Taking lessons from nature and biology into civil engineering is the goal of the new Center for Bio-inspired and Bio-mediated Geotechnics, including the University of California, Davis, Arizona State University, New Mexico State University and the Georgia Institute of Technology, and funded with a five-year, $18.5 million grant from the National Science Foundation.
The center’s director will be Edward Kavazanjian, a professor of civil engineering and senior scientist at ASU’s Julie Ann Wrigley Global Institute of Sustainability. The UC Davis team will be headed by Jason DeJong, professor of geotechnical engineering in the Department of Civil and Environmental Engineering.
By Kat Kerlin
Rehabilitated pelicans once covered in oil from last month’s Refugio oil spill in Santa Barbara County were released today (June 12) at Goleta Beach.
Video: Rehabilitated pelicans returned into wild (LA Times)
Wildlife responders from the UC Davis Oiled Wildlife Care Network and California Department of Fish and Wildlife’s Office of Spill Prevention and Response (OSPR) placed satellite tracking devices on 12 brown pelicans affected by the spill.
Study to track rehabilitated birds’ survival
By Kat Kerlin
Five UC Davis faculty members joined more than 500 top global change scientists in signing a statement that outlines the key environmental issues – from climate change to pollution and population growth — policymakers must address to avoid an approaching global tipping point.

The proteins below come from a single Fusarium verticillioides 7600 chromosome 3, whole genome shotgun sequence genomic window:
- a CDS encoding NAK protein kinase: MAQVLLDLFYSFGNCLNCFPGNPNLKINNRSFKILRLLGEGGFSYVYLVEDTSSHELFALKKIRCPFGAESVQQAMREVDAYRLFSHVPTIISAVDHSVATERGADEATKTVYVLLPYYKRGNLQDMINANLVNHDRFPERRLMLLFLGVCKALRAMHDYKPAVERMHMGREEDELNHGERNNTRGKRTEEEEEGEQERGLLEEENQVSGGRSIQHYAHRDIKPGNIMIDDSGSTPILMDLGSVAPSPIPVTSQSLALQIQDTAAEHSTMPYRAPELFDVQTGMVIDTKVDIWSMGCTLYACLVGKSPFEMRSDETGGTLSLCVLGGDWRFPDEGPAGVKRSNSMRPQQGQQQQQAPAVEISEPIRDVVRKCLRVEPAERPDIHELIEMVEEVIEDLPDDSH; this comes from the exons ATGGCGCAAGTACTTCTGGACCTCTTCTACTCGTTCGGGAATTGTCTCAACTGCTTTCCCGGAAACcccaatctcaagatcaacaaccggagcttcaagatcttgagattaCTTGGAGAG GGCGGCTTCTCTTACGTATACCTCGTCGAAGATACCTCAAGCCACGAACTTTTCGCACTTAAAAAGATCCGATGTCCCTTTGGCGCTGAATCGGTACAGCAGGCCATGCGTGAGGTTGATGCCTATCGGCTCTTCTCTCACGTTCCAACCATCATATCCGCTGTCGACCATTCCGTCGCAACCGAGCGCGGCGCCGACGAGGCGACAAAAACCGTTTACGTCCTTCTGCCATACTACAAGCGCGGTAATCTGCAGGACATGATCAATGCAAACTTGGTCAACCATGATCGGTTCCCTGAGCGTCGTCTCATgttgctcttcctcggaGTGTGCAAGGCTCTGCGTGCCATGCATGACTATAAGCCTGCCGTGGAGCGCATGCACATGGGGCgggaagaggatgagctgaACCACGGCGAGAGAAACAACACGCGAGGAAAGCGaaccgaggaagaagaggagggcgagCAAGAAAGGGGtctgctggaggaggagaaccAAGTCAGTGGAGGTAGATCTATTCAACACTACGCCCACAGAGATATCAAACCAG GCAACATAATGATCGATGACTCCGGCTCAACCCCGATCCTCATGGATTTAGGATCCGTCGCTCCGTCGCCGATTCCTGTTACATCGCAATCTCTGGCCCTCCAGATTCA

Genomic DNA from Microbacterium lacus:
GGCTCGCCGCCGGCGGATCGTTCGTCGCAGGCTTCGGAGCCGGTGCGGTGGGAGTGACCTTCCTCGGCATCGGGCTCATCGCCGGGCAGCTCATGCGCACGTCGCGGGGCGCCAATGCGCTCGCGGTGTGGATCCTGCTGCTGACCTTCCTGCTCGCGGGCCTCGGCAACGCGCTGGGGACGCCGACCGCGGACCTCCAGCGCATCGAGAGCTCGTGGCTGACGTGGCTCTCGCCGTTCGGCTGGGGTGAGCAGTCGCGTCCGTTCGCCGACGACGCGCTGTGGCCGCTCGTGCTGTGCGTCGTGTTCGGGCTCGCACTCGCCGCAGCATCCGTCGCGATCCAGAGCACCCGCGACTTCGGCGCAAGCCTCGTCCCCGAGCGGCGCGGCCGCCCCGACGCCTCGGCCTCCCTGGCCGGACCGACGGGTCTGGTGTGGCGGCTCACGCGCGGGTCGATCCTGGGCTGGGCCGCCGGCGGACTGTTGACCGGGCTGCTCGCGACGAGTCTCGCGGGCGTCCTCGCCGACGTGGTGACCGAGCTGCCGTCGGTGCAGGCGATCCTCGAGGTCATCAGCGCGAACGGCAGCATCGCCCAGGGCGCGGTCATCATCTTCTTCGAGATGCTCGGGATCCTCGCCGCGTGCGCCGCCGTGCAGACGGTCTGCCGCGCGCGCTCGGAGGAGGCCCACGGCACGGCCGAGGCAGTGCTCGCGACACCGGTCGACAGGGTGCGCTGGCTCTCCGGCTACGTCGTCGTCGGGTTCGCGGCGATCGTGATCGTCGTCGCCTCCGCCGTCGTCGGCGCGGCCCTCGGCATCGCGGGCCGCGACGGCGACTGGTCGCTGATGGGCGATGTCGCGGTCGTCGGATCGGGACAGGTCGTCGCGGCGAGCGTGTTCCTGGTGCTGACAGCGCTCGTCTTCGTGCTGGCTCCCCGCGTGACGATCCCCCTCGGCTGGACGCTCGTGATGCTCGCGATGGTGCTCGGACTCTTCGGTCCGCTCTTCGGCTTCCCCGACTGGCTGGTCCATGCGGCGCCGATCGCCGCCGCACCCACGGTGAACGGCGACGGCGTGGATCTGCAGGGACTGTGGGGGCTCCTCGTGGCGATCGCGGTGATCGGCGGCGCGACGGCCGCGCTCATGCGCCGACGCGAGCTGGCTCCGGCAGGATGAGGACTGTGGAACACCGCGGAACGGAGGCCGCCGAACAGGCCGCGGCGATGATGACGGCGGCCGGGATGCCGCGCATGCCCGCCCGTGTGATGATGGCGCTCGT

The statement, released today, is a response to a challenge by California Gov. Jerry Brown for scientists to translate their findings into terms policymakers, industry and the general public can understand and begin to address.
The five UC Davis signatories include: parasitology professor Patricia Conrad, environmental science and policy professor Alan Hastings, oceanography professor John Largier, geology professor Geerat Vermeij, and evolution and ecology professor Susan Williams.
From Colorado’s record-breaking Waldo Canyon fire to blazes burning across California, Washington and western rangelands, the summer of 2012 — like many recent summers — has been marked by a long, intense wildfire season. It has claimed thousands of acres, hundreds of homes, and in some cases, lives.
Malcolm North, a UC Davis professor and U.S. Forest Service research scientist, studies the effects of fire on Sierra Nevada coniferous forests. In this video, North says that both climate change and a history of fire suppression in the forest mean wildfires will burn hotter, faster, longer and more often. We need to find ways to make the forest more resilient to these changes, he says.
A major earthquake struck Mexico just after 11 a.m. Pacific Time yesterday. Initial reports put the magnitude at 7.9 and relatively close to the surface, which would be a very serious earthquake. However, news reports from Mexico City and then other cities including Oaxaca and Acapulco showed relatively minor damage and few casualties, and the US Geological Survey later downgraded the magnitude to 7.4.
“It’s a good example of the fog of information after an event like this,” said UC Davis geologist Michael Oskin. “It went from 7.9, shallow (10km) and thus a high destructive potential to a 7.4, deep (20 km or deeper, I suspect) and unsurprising event on the subduction interface.”
Full post: Oaxaca earthquake, one day later